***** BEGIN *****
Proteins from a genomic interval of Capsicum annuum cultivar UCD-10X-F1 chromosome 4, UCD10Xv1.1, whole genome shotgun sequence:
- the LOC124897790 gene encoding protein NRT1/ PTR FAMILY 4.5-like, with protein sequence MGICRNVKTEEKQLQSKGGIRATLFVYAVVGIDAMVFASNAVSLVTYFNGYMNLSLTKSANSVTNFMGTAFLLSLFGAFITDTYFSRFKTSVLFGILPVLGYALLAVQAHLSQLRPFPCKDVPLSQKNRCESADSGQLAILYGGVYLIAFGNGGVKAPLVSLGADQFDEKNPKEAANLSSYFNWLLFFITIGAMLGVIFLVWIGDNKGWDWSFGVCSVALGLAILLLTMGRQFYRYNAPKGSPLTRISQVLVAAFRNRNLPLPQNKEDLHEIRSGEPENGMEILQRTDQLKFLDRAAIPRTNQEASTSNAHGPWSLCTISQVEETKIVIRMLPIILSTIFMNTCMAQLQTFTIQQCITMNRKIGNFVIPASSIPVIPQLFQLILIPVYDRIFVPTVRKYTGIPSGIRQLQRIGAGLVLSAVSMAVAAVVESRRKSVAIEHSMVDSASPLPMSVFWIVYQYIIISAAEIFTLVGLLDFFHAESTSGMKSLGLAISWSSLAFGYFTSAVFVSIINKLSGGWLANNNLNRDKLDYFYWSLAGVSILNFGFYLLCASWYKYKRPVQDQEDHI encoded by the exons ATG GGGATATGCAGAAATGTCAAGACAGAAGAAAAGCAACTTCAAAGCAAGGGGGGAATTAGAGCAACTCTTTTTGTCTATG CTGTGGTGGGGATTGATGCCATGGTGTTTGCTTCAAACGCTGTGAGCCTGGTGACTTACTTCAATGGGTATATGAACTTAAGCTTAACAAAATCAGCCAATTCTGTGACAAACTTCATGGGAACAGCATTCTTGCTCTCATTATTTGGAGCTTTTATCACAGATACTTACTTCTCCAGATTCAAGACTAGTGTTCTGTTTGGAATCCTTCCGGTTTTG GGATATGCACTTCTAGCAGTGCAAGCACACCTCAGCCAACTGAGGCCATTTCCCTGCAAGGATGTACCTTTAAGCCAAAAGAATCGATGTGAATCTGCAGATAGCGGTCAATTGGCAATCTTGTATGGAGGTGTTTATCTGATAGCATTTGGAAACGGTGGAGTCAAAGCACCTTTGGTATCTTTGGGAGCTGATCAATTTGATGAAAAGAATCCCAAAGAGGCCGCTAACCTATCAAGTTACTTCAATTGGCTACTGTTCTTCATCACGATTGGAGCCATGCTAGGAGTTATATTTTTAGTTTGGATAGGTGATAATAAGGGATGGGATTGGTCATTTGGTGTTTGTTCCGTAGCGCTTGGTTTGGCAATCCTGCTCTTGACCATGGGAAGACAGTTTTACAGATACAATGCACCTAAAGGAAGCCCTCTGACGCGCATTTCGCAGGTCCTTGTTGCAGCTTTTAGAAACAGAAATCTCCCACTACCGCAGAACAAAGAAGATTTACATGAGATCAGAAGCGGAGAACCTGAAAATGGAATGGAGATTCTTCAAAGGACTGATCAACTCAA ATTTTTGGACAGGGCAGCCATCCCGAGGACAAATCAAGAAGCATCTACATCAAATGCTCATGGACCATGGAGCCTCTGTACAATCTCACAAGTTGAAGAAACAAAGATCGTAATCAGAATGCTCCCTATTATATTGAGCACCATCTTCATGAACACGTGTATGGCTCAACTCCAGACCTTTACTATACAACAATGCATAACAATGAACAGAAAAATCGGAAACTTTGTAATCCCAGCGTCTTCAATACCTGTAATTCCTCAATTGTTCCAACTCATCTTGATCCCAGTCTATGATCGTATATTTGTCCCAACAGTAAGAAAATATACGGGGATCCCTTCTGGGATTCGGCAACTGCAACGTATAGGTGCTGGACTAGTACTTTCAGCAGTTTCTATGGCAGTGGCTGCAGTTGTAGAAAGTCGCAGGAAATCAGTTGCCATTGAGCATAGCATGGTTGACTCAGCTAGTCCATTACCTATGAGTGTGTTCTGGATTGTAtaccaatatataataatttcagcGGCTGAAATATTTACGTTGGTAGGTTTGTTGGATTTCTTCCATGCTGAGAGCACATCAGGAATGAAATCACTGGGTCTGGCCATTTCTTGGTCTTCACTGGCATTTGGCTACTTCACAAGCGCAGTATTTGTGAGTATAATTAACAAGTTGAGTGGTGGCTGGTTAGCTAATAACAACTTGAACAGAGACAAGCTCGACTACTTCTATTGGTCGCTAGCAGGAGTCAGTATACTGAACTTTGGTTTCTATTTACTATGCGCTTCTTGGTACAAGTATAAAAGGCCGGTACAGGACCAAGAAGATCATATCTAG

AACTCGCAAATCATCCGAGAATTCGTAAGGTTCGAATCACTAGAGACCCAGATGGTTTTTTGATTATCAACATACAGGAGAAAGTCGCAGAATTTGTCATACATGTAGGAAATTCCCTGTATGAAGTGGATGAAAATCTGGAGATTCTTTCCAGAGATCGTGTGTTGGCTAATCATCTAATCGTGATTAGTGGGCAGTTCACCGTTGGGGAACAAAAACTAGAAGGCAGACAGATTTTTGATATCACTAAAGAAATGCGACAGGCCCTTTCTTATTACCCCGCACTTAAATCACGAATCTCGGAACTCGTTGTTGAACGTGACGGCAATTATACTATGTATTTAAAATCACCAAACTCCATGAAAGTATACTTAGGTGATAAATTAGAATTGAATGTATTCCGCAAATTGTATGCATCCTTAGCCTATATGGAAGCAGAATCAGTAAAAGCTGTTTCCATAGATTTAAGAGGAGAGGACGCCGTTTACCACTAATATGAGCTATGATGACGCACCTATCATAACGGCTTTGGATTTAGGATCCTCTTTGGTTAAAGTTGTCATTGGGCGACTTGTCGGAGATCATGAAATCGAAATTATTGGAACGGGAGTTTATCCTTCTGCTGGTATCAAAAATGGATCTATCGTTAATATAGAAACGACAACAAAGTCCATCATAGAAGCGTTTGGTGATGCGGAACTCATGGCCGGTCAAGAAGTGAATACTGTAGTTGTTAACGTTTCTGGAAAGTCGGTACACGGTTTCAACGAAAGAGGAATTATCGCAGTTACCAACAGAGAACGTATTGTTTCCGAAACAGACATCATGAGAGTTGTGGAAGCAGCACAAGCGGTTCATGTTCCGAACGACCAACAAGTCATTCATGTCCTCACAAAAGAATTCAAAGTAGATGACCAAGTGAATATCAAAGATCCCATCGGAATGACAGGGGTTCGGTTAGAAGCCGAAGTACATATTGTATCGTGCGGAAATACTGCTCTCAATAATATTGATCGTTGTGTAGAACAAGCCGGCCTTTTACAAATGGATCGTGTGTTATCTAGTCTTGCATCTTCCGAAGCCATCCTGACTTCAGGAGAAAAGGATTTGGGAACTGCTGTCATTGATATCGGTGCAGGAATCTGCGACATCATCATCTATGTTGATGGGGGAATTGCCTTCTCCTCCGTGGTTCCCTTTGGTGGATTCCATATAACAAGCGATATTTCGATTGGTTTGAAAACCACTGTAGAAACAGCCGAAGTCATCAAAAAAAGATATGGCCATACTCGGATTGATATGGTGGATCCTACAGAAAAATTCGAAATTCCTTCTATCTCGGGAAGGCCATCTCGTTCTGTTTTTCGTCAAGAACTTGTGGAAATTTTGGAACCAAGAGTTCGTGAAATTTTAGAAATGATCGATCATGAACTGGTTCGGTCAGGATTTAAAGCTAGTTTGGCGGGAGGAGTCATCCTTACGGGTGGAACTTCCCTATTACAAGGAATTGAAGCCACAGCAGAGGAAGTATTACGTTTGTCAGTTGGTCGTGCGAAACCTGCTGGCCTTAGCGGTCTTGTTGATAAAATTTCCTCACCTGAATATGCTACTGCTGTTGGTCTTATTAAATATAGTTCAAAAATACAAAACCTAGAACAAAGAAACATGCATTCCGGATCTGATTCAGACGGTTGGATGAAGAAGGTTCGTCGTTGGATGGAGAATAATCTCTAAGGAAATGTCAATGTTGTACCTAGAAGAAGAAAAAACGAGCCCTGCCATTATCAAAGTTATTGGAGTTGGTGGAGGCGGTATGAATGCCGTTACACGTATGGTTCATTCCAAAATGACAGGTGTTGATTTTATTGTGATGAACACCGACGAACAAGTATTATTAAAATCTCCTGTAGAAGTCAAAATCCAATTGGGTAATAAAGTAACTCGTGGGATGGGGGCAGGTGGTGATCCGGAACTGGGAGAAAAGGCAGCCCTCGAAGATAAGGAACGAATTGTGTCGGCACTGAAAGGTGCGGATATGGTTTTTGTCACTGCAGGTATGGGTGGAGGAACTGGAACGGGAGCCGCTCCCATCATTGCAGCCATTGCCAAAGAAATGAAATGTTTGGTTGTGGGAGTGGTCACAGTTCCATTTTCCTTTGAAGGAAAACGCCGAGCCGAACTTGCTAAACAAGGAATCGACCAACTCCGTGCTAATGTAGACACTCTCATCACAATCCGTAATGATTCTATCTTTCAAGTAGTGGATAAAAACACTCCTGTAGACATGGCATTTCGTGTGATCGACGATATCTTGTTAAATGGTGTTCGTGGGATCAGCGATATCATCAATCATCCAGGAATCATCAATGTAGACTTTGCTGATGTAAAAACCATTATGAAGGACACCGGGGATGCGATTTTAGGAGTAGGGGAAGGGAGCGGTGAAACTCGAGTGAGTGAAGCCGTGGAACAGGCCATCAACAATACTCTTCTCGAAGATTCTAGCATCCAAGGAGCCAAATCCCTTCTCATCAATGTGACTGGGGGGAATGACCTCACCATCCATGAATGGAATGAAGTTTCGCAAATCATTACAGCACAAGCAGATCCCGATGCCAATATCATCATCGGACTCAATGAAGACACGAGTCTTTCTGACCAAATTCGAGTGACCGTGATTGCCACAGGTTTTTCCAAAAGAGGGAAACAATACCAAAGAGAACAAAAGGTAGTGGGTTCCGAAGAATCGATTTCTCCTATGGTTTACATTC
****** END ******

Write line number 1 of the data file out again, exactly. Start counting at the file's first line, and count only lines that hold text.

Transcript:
Proteins from a genomic interval of Capsicum annuum cultivar UCD-10X-F1 chromosome 4, UCD10Xv1.1, whole genome shotgun sequence: